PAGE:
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Hong Kong start-up Pacific GeneTech joins global search for African swine fever vaccine

HONG KONG, 24 May, 2020 (South China Morning Post)

  • The disease, for which no effective vaccine has made it to market, has resulted in hundreds of millions of pigs either dying or being culled globally

  • Pacific GeneTech plans to conduct its ‘proof-of-concept’ clinical trial on 120 pigs in North America, at a cost of up to US$500,000


Hong Kong, a financial centre less known for its biotechnology industry and even less for its expertise in animal health technologies, is home to one company with global ambitions in the animal vaccine business.

Pacific GeneTech this month partnered with Rhode Island, US-based EpiVax to develop vaccines for African swine fever (ASF), said CEO Tim Collard, who started his pharmaceutical career in the 1970s at Connaught Laboratories, which supplied vaccines to Hong Kong.

“EpiVax has developed computational and genetic tools to develop vaccines for humans and animals, to facilitate selection of the best components from circulating viruses for making vaccines,” he said in an interview.

“Many vaccines being pursued are unlikely to be effective because ASF is a very tricky virus with multiple strains, which has caused big problems in Asia, Russia and parts of Europe … it is a matter of time before it spreads to the United States.”

The EpiVax approach is based on a strategy to provide immunity through antibodies that neutralise the virus, and also induce immune cells to kill it, he noted. Antibodies can no longer reach the virus once it enters the cell.

Pacific GeneTech plans to conduct its “proof-of-concept” clinical trial on 120 pigs in high-security facilities in North America, which is expected to cost up to US$500,000. It also hopes to do trials in Vietnam, China, Europe and Russia.

ASF has resulted in hundreds of millions of pigs either dying or being culled globally. No effective vaccine has been commercialised.

China has seen ASF cases rising recently as the easing of coronavirus pandemic lockdowns has freed up the movement of livestock and people, noted Rabobank senior analyst Christine McCracken.

“Given continued ASF challenges in China, we maintain our view that pork production will decline by 15 to 20 per cent this year, which will support strong pork prices and imports,” she wrote in a report. China’s pork prices are more than double what they were a year ago.

Globally, some 15 research institutes in eight nations are conducting ASF vaccine research using six different technologies with varying safety and efficacy profiles, according to a Dongxing Securities report.

Phibro Animal Health, based in New Jersey, US, said last year it has made “significant” progress in developing an ASF vaccine by identifying epitopes – key parts of antigens recognisable by pigs’ immune systems – that showed “strong potential” to form the basis for a vaccine. Commercialisation is not expected until three to five years later, it added.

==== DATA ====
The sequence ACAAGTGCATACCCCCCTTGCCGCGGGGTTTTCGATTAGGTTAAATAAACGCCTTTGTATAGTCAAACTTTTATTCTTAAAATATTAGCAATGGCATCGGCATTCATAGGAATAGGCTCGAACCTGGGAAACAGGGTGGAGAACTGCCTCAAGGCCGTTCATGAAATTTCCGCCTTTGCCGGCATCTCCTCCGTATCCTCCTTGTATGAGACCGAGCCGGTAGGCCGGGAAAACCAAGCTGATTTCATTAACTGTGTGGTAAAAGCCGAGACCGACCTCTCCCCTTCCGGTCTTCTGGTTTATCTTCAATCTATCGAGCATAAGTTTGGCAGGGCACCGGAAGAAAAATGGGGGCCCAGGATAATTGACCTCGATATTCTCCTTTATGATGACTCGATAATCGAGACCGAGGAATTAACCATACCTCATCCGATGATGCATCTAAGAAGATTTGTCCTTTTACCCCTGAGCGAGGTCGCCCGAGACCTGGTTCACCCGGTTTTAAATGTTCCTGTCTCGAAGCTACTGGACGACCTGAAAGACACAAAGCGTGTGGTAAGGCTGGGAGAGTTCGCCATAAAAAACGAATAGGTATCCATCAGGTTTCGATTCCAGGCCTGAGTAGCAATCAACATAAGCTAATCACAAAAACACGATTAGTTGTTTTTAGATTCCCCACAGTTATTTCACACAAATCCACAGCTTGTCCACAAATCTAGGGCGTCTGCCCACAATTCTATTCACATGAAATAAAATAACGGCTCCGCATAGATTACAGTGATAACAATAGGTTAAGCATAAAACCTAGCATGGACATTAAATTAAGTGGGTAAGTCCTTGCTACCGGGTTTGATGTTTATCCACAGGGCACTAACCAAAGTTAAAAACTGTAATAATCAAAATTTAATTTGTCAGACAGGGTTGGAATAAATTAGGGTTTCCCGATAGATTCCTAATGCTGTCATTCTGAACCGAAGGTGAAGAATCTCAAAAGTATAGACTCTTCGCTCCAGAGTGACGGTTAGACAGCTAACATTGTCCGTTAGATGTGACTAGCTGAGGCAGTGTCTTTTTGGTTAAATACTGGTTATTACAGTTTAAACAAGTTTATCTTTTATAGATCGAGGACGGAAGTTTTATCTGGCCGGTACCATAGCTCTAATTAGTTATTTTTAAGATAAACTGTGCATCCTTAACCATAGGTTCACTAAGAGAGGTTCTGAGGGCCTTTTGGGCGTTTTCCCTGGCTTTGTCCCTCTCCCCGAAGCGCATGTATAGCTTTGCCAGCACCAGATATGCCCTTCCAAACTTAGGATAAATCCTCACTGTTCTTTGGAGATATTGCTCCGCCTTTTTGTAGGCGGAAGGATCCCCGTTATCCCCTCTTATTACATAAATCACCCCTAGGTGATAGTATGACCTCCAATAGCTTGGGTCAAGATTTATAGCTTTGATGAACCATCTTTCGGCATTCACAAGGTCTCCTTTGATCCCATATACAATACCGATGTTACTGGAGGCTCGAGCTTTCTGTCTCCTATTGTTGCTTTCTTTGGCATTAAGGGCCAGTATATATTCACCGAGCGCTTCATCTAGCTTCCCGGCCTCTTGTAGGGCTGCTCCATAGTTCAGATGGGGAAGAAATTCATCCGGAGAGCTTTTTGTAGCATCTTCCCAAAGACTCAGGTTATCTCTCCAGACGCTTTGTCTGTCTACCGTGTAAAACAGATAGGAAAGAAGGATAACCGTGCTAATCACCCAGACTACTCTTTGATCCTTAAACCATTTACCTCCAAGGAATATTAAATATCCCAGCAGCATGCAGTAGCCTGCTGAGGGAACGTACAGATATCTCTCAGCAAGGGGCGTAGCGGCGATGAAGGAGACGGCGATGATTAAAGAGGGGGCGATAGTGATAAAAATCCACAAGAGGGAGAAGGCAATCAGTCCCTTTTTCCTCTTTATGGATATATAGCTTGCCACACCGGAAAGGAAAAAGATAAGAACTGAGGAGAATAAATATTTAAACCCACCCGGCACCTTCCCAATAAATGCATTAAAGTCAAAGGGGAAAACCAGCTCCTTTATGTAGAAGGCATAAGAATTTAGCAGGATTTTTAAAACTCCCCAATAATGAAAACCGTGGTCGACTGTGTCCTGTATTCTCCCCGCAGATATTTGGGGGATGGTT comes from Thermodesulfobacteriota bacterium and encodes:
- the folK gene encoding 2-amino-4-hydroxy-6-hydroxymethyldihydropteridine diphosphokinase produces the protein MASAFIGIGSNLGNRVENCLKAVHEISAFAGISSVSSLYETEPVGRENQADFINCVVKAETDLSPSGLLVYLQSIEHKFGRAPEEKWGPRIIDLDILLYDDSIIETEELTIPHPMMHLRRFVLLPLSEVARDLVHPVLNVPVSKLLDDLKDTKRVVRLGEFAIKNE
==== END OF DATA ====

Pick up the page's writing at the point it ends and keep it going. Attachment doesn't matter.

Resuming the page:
Researchers at Harbin Veterinary Research Institute – a unit of the Chinese Academy of Agricultural Sciences – said in February in a paper published in the China Life Sciences journal they have developed a safe and effective vaccine.

It is a live vaccine with weakened virulence, which can be removed entirely by the body within two weeks, they said.

Scaled production is “feasible and cost effective” since each piglet can produce at least 200,000 doses from bone marrow cells, they added, without saying when it may be field tested and whether it is effective on multiple virus strains. The institute did not respond to faxed queries.

The global ASF vaccine market could one day be worth US$1 billion to US$2 billion, according to an estimate by investment advisory firm Guggenheim Partners’ analyst David Westenberg, cited by Animal Pharm.

In China, the world’s biggest pigs breeder and consumer, the market potential of an ASF vaccine could exceed 5 billion yuan, estimated Dongxing’s analyst Cheng Shiyue.

When it was founded, Pacific GeneTech licensed from a consortium of North American universities vaccine technologies that could potentially provide protection against multiple strains and species of pathogens.

It has developed an avian vaccine against Salmonella bacteria, which is pending US regulatory approval and was last month licensed to Iowa-based Kemin Industries for international development and commercialisation.

Pacific GeneTech has raised over US$10 million from investors, including San Francisco-based AVG Ventures, Taiwan’s Yuanta Asia Investments and Indonesian poultry pharmaceutical and vaccine producer Medion.

Co-founded in 2009 by Louis Bowen – chairman of investment firm Asia Capital Management and a former Citigroup banker – it has 12 staff in Hong Kong, Kansas City in the US, and Oxford, UK.

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